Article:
Genetec AutoVu License Plate Recognition – Helps City Of Aspen To Combat Parking Violations
AutoVu allows parking enforcement officers to enforce time-limit regulations without leaving the enforcement vehicle
The city of Aspen, Colorado, at an elevation just shy of 8000 feet, is a popular ski and snow destination resort. It draws a large tourist population every year, including a number of world-famous celebrities. Though the city, a four-hour drive from Denver, is home to a mere 5200 residents, it holds a bed base for 25,000 and imports around 13,000 workers per day. With all of this activity, parking in Aspen is at a premium, and there is little space left to build.
The Business Challenge
Tim Ware is a veteran of the city’s parking enforcement team, having served as the Director of the Department for the past 18 years. The Department oversees around 850 commercial on-street parking spaces in the city center, a 340-space public parking garage and around 3000 residential parking spaces. Most of the commercial on-street spaces in the downtown area are managed with a pay-and-display system, with the remainder located in small pockets of unpaid spaces with time limits between 30 and 60 minutes. The parking garage is gated, and therefore mostly self-regulating. The greatest challenge to Mr. Ware’s team, however, has been monitoring the residential parking spaces.
The popularity of the town coupled with the scarcity of parking has, over time, caused visitors to spill into the city’s surrounding residential neighbourhoods in search of a place to leave their vehicles. In 1994, Mr. Ware implemented regulations on parking in residential zones that allowed visitors to park for a maximum of two hours. Tire chalking practices were employed to enforce this regulation.
Unfortunately, Mr. Ware found that people simply moved their vehicles every two hours, defeating the purpose of the limit, which was put in place to regulate congestion in the area. A no-re-park ordinance has since been instated (allowing visitors to park for two hours total in any given eight hour period).
Today, residential parking zones provide for three parking methods: free permits are provided to residents, and visitors can choose between paid day passes or free parking with a two hour limit. These new parking provisions rendered the practice of tire chalking obsolete. Chalk was too rudimentary a method for tracking vehicles, as the only information it could provide was whether a car had moved since originally parked. This method was not sophisticated enough to track vehicles for potential re-park infractions. The situation necessitated a system that encompassed a database, tracking cars throughout the day on a system-wide level, instead of just on a spot-by-spot basis.
It was at this point that Mr. Ware set out to find an improved solution to aid his enforcement officers in effectively carrying out their jobs.
It was estimated that between 400 and 800 cars were shuffling parking spots in the residential districts every day to beat the two-hour time limit, meaning that an average of 20% of the cars parked in the residential areas at any given time were in violation of the no-re-park ordinance. With a residential area approximately 12 blocks tall by 18 blocks wide, the three-person team allocated to Aspen’s residential parking enforcement was not physically able to patrol the entire area in a day. Mr. Ware was in search of a system that would provide his team with the efficiency needed to canvas all of the residential spaces every day.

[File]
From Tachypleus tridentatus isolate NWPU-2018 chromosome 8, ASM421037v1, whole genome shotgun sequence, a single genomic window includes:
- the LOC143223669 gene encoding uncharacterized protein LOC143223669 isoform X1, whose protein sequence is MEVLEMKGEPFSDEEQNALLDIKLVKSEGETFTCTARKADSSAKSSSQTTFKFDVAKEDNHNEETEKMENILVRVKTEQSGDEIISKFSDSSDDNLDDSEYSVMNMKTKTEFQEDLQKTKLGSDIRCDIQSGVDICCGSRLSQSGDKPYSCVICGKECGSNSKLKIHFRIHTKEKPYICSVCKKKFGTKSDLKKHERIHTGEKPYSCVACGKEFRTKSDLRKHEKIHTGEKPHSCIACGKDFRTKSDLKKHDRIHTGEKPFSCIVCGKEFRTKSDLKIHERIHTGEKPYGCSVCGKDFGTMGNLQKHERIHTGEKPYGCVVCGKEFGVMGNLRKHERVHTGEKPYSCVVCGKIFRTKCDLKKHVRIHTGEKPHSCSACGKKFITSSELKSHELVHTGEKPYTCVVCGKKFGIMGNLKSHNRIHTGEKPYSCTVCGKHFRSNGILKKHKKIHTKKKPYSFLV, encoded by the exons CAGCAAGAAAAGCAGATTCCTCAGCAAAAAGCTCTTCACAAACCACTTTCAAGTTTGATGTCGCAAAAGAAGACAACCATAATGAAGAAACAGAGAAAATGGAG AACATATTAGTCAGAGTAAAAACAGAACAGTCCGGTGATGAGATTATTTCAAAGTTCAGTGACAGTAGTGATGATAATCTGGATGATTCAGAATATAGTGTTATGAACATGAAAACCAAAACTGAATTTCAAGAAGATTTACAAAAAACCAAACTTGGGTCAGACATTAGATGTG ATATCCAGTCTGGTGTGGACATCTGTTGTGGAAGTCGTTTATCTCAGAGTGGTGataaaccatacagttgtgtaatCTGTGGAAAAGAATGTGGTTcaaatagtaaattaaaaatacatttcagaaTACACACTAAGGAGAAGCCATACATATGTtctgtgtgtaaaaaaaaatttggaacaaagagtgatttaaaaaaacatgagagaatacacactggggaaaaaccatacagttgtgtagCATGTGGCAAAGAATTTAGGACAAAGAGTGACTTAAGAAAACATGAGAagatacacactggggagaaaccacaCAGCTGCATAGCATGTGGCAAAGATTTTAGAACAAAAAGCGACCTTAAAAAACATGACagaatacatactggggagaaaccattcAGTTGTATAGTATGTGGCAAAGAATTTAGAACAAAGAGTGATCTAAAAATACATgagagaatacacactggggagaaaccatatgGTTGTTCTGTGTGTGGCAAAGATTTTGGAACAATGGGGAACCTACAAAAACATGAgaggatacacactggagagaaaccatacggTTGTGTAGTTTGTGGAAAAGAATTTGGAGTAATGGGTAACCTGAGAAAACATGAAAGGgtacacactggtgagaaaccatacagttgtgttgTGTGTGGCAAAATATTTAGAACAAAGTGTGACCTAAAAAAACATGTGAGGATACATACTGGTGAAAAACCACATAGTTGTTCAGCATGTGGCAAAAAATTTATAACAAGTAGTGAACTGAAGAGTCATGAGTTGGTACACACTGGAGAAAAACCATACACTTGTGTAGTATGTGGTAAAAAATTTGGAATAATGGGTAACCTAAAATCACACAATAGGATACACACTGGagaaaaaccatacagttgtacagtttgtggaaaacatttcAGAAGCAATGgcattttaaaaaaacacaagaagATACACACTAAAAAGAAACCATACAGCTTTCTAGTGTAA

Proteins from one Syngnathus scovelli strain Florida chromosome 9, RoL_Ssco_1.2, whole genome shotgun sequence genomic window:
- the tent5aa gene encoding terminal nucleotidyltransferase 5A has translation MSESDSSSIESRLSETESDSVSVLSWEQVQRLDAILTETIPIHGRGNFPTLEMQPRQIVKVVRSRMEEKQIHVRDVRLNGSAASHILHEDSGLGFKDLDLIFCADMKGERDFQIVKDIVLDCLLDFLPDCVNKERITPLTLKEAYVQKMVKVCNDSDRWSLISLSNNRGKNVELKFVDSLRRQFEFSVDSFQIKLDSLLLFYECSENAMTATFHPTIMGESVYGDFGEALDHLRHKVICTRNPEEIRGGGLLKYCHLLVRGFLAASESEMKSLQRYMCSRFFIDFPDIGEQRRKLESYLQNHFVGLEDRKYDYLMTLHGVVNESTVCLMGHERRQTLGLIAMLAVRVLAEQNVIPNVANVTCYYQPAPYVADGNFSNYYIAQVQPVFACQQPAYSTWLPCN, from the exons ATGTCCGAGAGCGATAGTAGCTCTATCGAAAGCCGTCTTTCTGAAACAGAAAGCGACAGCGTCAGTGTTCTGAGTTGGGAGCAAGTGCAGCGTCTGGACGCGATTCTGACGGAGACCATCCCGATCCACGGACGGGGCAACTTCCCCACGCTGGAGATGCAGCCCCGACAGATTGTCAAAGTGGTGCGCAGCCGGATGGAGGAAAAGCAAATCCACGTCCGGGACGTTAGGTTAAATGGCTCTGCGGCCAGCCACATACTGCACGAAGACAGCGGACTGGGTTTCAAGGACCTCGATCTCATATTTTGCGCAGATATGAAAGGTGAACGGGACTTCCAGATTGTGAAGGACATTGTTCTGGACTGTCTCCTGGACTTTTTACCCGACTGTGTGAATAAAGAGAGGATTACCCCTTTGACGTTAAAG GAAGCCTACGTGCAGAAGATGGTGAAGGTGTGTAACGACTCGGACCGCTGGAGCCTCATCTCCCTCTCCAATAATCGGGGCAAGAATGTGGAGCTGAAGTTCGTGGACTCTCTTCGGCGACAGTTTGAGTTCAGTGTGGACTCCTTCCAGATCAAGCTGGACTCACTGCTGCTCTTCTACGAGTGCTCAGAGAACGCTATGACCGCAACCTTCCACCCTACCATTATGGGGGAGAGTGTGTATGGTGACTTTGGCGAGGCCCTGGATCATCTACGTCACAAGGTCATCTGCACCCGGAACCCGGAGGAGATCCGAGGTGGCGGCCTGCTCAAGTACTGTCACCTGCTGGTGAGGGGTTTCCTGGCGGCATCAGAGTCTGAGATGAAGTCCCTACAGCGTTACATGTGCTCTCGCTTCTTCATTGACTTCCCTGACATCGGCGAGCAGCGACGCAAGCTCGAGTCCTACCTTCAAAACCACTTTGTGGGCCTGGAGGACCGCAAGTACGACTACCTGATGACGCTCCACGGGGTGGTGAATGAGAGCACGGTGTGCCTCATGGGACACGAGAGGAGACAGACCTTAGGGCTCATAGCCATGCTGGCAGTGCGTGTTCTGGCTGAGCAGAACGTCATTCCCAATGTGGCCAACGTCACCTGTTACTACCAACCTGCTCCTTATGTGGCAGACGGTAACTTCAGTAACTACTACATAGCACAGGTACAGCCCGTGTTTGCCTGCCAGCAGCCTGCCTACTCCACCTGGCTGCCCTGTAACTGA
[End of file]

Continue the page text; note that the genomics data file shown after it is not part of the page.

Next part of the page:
In order to evaluate his options, Mr. Ware issued an RFP (request for proposal) for solutions to help his department tighten their enforcement. He received a bid from Genetec with their AutoVu license plate recognition (LPR) system, as well as a bid from another company, but found his decision easy to make. He had already seen Genetec’s solution at trade shows, and he took a trip to a neighbouring city in Colorado, which had a well-established installation of Genetec’s LPR product, to see the platform in action. He was impressed with the platform’s wide feature set and flexibility for integrations with other systems. He brought the solution before the City Council as a consent item, and after discussing in detail the intrinsic value this type of platform would provide, the bid was approved.
The solution was integrated with Aspen’s Verrus system for pay-by-phone parking in downtown and residential areas
The Perfect Solution
AutoVu is the license plate recognition (LPR) system of the Security Center, Genetec’s unified security platform. AutoVu allows parking enforcement officers to enforce time-limit regulations without leaving the enforcement vehicle. With specialized LPR cameras, AutoVu automatically reads surrounding vehicle plates, compares them to a database and alerts parking enforcement staff when they need to take action.
On the first pass, the officer selects the zone he is about to enforce, which contains pre-configured information such as the time limit as well as other operational parameters including a grace period. Once selected, the officer simply drives through the zone at full cruising speed, with the cameras and computer storing the license plate information in an on-board database. Later, on the second pass, the officers will be automatically alerted if a vehicle is in violation of the time-limit regulations.
Mr. Ware had the IT department install the system’s support infrastructure, which is housed in a centrally located server. The installation of the AutoVu platform went smoothly, aided by the fact that the system replaced an entirely paper and chalk system so there was no data migration to address. Two Go-4 Interceptor parking enforcement vehicles were outfitted with fixed-mounted AutoVu Sharp cameras, and each vehicle was provided a touch-screen computer.
In addition, the solution was integrated with Aspen’s Verrus system for pay-by-phone parking in downtown and residential areas to pull daily exemptions based on permit purchase into AutoVu. The system has also been integrated with T2 Systems, a fully-integrated Genetec technology partner, which provides software that allows the parking enforcement team to monitor and manage a database of long-term residential parking permits, as well as a database of all parking tickets. The enforcement team currently downloads all infraction ticketing information into the database at the end of the day from their handheld devices. They are transitioning shortly to new handhelds which will allow live communication between the handhelds and the database, transmitting live ticket and permit data throughout the day. “Genetec is very receptive to working with other companies, making integrations with other hardware or software exceedingly simple. This no-fuss integration capability was a primary concern when evaluating solutions – it is very important for a feature-rich platform to play nicely with our other systems, so we were pleased at how simple it was to implement these integrations,” said Mr. Ware.